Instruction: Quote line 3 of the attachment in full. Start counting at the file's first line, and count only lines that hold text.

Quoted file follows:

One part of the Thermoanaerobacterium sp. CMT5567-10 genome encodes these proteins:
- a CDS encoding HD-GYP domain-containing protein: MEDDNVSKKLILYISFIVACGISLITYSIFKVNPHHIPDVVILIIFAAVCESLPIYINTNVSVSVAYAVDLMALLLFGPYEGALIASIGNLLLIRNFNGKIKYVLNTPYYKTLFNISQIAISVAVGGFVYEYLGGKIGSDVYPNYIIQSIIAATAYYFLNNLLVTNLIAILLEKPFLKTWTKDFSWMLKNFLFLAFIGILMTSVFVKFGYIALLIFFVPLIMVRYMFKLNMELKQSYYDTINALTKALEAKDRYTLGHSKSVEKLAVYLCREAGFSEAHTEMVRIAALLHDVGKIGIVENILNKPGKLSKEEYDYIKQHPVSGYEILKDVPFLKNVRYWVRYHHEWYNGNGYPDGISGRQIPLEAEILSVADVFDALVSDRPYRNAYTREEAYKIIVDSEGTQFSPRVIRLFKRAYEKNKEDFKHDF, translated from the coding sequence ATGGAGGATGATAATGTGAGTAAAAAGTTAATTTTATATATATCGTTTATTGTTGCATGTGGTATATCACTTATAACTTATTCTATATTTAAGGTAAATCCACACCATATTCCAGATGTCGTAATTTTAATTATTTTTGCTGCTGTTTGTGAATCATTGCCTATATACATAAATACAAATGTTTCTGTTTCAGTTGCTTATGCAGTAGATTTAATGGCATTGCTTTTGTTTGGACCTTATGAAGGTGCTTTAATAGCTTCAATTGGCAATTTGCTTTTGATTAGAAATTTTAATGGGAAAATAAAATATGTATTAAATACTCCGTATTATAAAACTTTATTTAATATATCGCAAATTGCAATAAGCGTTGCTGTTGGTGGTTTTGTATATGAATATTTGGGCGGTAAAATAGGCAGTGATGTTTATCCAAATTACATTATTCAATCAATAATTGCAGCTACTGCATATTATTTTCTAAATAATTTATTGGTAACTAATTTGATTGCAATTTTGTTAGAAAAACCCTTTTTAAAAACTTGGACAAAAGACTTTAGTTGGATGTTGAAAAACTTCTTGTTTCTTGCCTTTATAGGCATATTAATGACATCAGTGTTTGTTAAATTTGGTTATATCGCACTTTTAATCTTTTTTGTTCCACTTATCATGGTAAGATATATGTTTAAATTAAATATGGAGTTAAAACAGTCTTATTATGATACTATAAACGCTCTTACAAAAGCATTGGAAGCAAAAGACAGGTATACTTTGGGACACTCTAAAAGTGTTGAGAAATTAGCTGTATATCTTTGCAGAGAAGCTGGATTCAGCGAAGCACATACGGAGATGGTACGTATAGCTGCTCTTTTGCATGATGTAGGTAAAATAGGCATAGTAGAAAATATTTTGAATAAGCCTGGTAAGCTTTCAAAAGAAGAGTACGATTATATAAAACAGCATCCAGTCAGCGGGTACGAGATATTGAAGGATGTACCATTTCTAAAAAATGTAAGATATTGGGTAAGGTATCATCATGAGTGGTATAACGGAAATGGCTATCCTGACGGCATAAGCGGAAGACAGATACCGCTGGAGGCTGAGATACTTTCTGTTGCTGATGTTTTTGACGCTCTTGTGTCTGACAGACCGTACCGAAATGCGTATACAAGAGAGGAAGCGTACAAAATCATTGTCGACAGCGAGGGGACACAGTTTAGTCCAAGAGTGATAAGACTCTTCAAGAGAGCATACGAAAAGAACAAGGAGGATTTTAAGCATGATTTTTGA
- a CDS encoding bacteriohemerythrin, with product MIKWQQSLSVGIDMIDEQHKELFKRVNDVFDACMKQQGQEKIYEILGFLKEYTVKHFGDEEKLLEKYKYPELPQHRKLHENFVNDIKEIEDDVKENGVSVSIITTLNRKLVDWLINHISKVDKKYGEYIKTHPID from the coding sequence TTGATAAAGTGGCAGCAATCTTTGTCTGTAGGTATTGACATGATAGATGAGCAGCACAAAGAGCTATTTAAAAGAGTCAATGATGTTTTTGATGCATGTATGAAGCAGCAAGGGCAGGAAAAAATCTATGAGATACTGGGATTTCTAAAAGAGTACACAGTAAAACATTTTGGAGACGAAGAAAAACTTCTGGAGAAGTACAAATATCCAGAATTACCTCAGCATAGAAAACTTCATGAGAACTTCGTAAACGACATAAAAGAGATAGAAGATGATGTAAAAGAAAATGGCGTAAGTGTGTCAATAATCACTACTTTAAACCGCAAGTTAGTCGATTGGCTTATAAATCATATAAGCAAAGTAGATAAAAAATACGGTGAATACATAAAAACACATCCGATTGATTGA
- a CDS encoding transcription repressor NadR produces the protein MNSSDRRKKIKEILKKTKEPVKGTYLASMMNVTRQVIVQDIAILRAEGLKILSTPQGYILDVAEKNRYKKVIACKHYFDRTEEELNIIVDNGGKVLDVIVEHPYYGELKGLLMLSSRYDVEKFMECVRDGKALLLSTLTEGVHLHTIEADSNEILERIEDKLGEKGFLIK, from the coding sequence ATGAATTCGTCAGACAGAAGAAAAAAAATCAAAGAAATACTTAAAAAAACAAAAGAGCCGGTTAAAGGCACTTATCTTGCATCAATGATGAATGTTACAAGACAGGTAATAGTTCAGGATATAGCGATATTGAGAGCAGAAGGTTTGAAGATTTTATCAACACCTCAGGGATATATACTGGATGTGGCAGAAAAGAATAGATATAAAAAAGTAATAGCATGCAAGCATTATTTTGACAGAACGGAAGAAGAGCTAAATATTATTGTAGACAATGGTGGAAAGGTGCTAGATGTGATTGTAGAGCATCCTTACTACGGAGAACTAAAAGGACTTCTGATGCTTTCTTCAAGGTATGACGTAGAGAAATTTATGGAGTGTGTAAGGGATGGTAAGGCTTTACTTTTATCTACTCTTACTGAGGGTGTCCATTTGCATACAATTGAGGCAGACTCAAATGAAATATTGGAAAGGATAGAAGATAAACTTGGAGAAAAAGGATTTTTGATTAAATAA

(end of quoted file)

- a CDS encoding bacteriohemerythrin, with product MIKWQQSLSVGIDMIDEQHKELFKRVNDVFDACMKQQGQEKIYEILGFLKEYTVKHFGDEEKLLEKYKYPELPQHRKLHENFVNDIKEIEDDVKENGVSVSIITTLNRKLVDWLINHISKVDKKYGEYIKTHPID from the coding sequence TTGATAAAGTGGCAGCAATCTTTGTCTGTAGGTATTGACATGATAGATGAGCAGCACAAAGAGCTATTTAAAAGAGTCAATGATGTTTTTGATGCATGTATGAAGCAGCAAGGGCAGGAAAAAATCTATGAGATACTGGGATTTCTAAAAGAGTACACAGTAAAACATTTTGGAGACGAAGAAAAACTTCTGGAGAAGTACAAATATCCAGAATTACCTCAGCATAGAAAACTTCATGAGAACTTCGTAAACGACATAAAAGAGATAGAAGATGATGTAAAAGAAAATGGCGTAAGTGTGTCAATAATCACTACTTTAAACCGCAAGTTAGTCGATTGGCTTATAAATCATATAAGCAAAGTAGATAAAAAATACGGTGAATACATAAAAACACATCCGATTGATTGA